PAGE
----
Friday, 7 January 2011

Did you say leverage?

A myth often heard is that precious metal miners offer a good leverage over the price of the metals. With precious metals rising the PM miners see their cash flow multiply at constant mining costs. I'm not digging into why this isn't always the case, I just show some evidence rising when comparing the HUI index to Gold.

HUI relative to Gold


Both graphs below show the HUI (basket of unhedged gold miners), relative to the continuous contract price of gold. High values mean miners are relatively more expensive.

daily (6 months) chart, click to enlarge
Weekly (3 years) chart, click to enlarge. The 200 moving average refers to 200 weeks or close to 4 years. The HUI:Gold ratio consistently stays below its 200 weeks moving average and is about to drop below its 50 weeks moving average. 
We saw excellent gold rallies over the past six months with gold strengthening by $200/Oz between mid July and end December. Gold mining earnings being leveraged to the price level of their output, you could expect a stellar performance of the HUI, with an increase of the HUI:Gold ratio. In the midst of the rallies this indeed worked out.
However, over the short term (graph over a 6 months lapse, daily observations) you'll notice the HUI turning weaker relative to gold during any correction, amplifying the decline of Gold. There is some support at the 0.37 level. We're still above that one. The HUI/Gold ratio dropped below its 50 days moving average (dma). It's about to drop below the 200 dma if weakness continues today. We find pull backs towards a support for the HUI:Gold ratio, despite stronger gold prices. (top graph)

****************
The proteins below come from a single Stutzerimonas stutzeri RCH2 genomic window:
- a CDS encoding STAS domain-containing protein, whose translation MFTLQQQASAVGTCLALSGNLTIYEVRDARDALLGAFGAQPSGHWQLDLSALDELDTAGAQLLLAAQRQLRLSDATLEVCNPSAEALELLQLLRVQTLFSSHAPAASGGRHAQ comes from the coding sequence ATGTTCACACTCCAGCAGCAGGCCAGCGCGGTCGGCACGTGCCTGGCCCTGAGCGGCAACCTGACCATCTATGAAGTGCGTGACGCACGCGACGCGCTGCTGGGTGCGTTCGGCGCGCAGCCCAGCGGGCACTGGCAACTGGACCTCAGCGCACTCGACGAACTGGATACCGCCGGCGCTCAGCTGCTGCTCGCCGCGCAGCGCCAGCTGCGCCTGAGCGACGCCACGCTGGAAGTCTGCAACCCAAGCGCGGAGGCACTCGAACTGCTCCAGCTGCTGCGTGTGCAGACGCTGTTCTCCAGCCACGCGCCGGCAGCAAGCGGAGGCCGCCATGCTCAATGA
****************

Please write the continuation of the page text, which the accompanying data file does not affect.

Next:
On the long term (graph over a 3 years lapse, weekly observations) you can still notice the Oct 2008 cataclysm with the HUI imploding on a 15-20% loss for Gold. It took about 6 months for the ratio to get back to 0.35. This offered the opportunity of the century to multiply your capital invested. The HUI/Gold ratio seldom dropped back below that 0.35 support since May 2009 (and when it did it was marginally). Nevertheless, the HUI never regained its pre-crash ratio relative to gold (ranging 0.45-0.6), despite much higher gold prices. PM miners underperformed the precious metals over the long run. Did you say leverage?

Two more graphs to put it all in evidence: Gold weekly over 3 years. The 2008 stock market crisis merely seems a major correction within a secular bull trend: a temporary lapse of reason.

Gold weekly Jan 2008-Jan 2011. The 200 moving average refers to 200 weeks or close to 4 years.
The HUI over three years: the stock markter crisis made PM miners implode as if it were bankers loaded with junk mortgage backed securities. The recovery has been spectacular, but we are barely 15% higher than in Jan 2008 despite a gold rally by 40%.

HUI, weekly observations over 3 years: Jan 2008-Jan 2011
The 50 and 200 moving average refers to 50 weeks and 200 weeks or close to 1 and 4 years.
This is by far not an outside opinion on the gold mining industry. In a recent article on "the gold report" I found following quote attributed to Steve Saville (2010):

Too often we hear about how gold stocks are cheap and how they are priced for $1000 gold or $800 gold. Just because the HUI:Gold or XAU:Gold ratio is low doesn't mean the sector is at a bottom. The reality is that large gold stocks have consistently underperformed gold over time. Steve attributes the poor performance to rising costs, management errors, environmental and political factors but most importantly, depletion. Just to stay in business gold companies have to consistently find new deposits, mine those deposits and add to reserves. The larger a company is, the more difficult it is to do these things. A junior company can grow by building a few small mines. A large cap needs to find huge deposits that can become huge mines. It is simply a more difficult business for the larger sized companies.
An update of gold miners valuation relative to gold can be found at the gold miner pulse page on this blog.

1 comment:

  1. After a recovery attempt, the HUI/Gold ratio fell back below its 200 days moving average today Jan 13. The HUI itself is well below the 50 dma (but still comfortably above the 200dma). Leveraged longs are going to end up cornered and broken at expiration next week.

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